Harvest Time In Sonoma

Aug 16, 2011 2:01 pm

Summer's end means it's time for the vines in Cali

Pierre Seillan of Vérité in Sonoma, ready for harvest time
Pierre Seillan of Vérité in Sonoma, ready for harvest time
 

Fall is fast approaching, and while the summer coming to an end so soon is kind of a bummer, I’m buoyed by thoughts of the annual wine harvest just around the corner. For oenophiles, there is no better time of year.

Speaking of wine, “terroir” is a funny word, isn’t it? Rolls off the tongue like the name of a breed of diminutive show dogs or a decadently rich dish at a posh Parisian restaurant. But for as highfalutin as it sounds, “terroir” is nothing more than dirt. Granted, fussier types in the wine world might scoff at such an unadorned definition of a key agricultural component, preferring trendier terminology such as soil, clay, loam or even earth. But all the fussing and scoffing in Napa and Bordeaux won’t change the fact that if adding water to it eventually causes stuff to grow, it’s dirt. However, you are more than welcome to refer to it as terroir or grass dandruff or dried mud or whatever blows your hair back. Seems silly for civilized folks to get hung up on semantics when there’s wine to be drunk… er, drank. Or is it drinked? Whatever.

Winemakers like the famously talented Pierre Seillan of Vérité in Sonoma County spend little time mincing words and a whole lot of it thinking about (insert favorite word for dirt here) because it is absolutely essential for growing grape vines. Indeed, during a harvest-time visit a while back to his winery in Healdsburg, California, Pierre confirmed my long-held suspicion that in the absence of dirt it would be damn near impossible to grow grape-producing vines at all. Pierre waxed philosophical about the “message of the soil” in each of his wines, which have the unique distinction of having garnered 100-point ratings from Robert Parker in successive years (2007-08).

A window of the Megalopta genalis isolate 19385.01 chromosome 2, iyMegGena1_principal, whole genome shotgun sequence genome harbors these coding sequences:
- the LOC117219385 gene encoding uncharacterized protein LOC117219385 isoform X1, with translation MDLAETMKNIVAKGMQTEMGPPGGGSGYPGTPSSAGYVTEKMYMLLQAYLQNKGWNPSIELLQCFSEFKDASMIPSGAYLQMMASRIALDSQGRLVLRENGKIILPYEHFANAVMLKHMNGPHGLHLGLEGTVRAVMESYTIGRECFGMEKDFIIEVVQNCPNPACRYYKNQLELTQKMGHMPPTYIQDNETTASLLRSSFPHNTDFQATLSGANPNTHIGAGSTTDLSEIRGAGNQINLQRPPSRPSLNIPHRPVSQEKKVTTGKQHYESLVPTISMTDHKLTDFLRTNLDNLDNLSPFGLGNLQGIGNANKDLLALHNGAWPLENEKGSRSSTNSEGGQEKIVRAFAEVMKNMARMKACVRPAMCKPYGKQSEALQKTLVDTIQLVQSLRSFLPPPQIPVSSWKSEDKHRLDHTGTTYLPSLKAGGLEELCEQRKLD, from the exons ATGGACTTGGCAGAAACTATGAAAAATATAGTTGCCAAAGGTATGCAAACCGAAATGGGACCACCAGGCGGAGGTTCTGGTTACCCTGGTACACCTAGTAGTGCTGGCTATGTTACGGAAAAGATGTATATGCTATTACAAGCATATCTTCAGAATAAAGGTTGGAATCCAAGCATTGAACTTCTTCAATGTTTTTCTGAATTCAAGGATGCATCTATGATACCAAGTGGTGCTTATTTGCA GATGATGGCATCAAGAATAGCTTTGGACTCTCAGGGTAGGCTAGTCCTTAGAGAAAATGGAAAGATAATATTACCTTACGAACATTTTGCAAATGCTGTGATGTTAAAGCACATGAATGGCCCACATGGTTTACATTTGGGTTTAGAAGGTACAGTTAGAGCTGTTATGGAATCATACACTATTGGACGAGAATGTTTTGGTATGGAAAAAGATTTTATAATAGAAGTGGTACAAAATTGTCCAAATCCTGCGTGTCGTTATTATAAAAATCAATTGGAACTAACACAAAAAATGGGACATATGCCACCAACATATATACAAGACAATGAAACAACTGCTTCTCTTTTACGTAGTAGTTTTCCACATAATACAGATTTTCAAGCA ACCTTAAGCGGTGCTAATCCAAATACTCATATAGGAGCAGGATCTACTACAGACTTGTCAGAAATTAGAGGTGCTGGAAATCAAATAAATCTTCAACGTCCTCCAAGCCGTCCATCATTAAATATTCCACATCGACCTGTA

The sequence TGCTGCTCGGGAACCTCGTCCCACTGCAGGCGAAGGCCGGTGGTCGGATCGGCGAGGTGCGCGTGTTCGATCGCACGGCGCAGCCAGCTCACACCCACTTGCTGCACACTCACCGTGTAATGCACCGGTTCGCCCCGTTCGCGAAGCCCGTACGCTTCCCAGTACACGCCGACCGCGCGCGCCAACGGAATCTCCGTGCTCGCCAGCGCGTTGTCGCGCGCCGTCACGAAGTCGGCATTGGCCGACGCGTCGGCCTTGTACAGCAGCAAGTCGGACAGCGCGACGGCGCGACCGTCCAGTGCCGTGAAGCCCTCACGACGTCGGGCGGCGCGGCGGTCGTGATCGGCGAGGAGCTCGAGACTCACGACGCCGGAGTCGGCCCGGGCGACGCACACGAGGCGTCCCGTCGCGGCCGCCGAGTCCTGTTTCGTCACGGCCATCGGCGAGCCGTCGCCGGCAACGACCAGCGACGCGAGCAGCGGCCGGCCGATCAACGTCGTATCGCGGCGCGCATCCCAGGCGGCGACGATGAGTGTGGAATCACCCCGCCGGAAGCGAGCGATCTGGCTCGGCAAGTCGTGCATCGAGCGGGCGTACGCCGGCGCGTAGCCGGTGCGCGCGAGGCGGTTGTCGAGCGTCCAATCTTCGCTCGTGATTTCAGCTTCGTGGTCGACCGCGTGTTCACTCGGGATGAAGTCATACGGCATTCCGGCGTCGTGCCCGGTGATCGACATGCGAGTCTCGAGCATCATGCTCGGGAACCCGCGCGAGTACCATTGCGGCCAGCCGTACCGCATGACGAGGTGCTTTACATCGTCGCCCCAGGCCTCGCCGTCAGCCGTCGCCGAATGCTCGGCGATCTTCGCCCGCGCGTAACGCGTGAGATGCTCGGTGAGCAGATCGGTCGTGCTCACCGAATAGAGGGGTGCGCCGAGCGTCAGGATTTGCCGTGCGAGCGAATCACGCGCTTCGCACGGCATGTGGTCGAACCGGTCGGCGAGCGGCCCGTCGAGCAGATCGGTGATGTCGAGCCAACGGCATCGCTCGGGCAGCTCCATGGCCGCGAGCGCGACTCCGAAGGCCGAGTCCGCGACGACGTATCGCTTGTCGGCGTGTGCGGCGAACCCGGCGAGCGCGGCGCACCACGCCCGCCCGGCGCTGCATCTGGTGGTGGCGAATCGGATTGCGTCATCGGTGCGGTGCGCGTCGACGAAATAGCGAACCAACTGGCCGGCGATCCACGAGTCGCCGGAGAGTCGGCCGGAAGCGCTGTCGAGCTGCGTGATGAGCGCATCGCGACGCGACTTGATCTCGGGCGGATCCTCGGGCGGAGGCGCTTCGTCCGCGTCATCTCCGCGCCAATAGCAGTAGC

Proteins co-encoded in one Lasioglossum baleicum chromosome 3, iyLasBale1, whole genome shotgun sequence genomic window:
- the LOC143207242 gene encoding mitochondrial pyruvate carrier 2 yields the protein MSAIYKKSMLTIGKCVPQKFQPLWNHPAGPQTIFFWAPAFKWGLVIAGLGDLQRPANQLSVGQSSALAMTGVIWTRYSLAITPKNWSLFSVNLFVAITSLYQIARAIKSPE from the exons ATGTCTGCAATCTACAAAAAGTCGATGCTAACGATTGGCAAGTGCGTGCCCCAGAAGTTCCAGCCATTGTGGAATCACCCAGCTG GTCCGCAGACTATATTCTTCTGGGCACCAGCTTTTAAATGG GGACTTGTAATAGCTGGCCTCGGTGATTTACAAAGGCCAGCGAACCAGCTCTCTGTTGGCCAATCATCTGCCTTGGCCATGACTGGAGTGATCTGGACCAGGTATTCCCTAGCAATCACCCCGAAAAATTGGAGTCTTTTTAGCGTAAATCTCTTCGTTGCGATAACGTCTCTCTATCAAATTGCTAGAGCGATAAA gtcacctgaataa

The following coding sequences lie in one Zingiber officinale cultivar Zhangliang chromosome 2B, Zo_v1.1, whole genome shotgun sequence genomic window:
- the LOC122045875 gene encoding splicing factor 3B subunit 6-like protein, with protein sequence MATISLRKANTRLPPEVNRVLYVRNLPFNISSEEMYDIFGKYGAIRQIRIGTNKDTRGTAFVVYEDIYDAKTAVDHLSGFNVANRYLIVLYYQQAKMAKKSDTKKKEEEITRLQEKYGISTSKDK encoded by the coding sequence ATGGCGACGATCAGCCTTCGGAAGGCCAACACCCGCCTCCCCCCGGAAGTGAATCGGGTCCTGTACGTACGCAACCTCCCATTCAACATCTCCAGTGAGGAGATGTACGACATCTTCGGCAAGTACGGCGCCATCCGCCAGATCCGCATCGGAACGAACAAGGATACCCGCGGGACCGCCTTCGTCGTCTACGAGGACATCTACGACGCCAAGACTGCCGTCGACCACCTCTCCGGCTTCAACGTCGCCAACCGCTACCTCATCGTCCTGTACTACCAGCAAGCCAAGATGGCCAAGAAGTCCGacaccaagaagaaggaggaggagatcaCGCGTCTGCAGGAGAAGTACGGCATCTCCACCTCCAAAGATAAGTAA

After the grapes are harvested at Vérité they are deposited into something called a Sthik hopper that Pierre had specially imported from Cognac. He claimed his Sthik — the only one in the U.S. — is a world-class piece of machinery and I’m inclined to believe him. Having spent the better part of a day watching him in action, I can say with a fair degree of certainty that Pierre Seillan is an honorable man and not the sort who would ever lie about his Sthik. His Schneider destemmer, on the other hand, well, some day I hope to get the real story about that thing.

Pierre’s strategy of winemaking involves a four-day cold soak followed by a weeklong fermentation. After six months in the barrel the magic happens — he does his blending. And he does so as well as anyone in the business, as evidenced by the effusive praise his wines routinely garner from some of the most respected critics in the business. Once Pierre is finished getting his mix on, it’s back into the barrel. where a mysterious phenomenon he calls the “ghost in the shadow” occurs — I believe what he means by that is that the wood’s influence on the wine ought to lurk rather than lunge.

“What I need for Vérité is more time,” Pierre told me near the conclusion of our tour. “More time to see how the newer vintages will show.” To illustrate his point, he opened a bottle of the exquisite 1998 “La Muse.”

“Do you see how it’s evolved? How balanced this wine is?” he asked, and I nodded gratefully in agreement. Did the same when he talked about the truffle and blackberry notes, and the hints of coffee and cocoa.

“With age,” he continued, “the wine develops and we come to experience the full expression of the terroir.”

I was tempted to crack wise about terroir versus dirt but just then the winemaker smiled one of those million dollar smiles one often sees on the faces of proud fathers handing out cigars in hospital waiting rooms. So instead I took another sip of the ’98 La Muse and asked Pierre to tell me more about his Sthik… no use getting hung up on semantics when there’s wine to be drunk.


 

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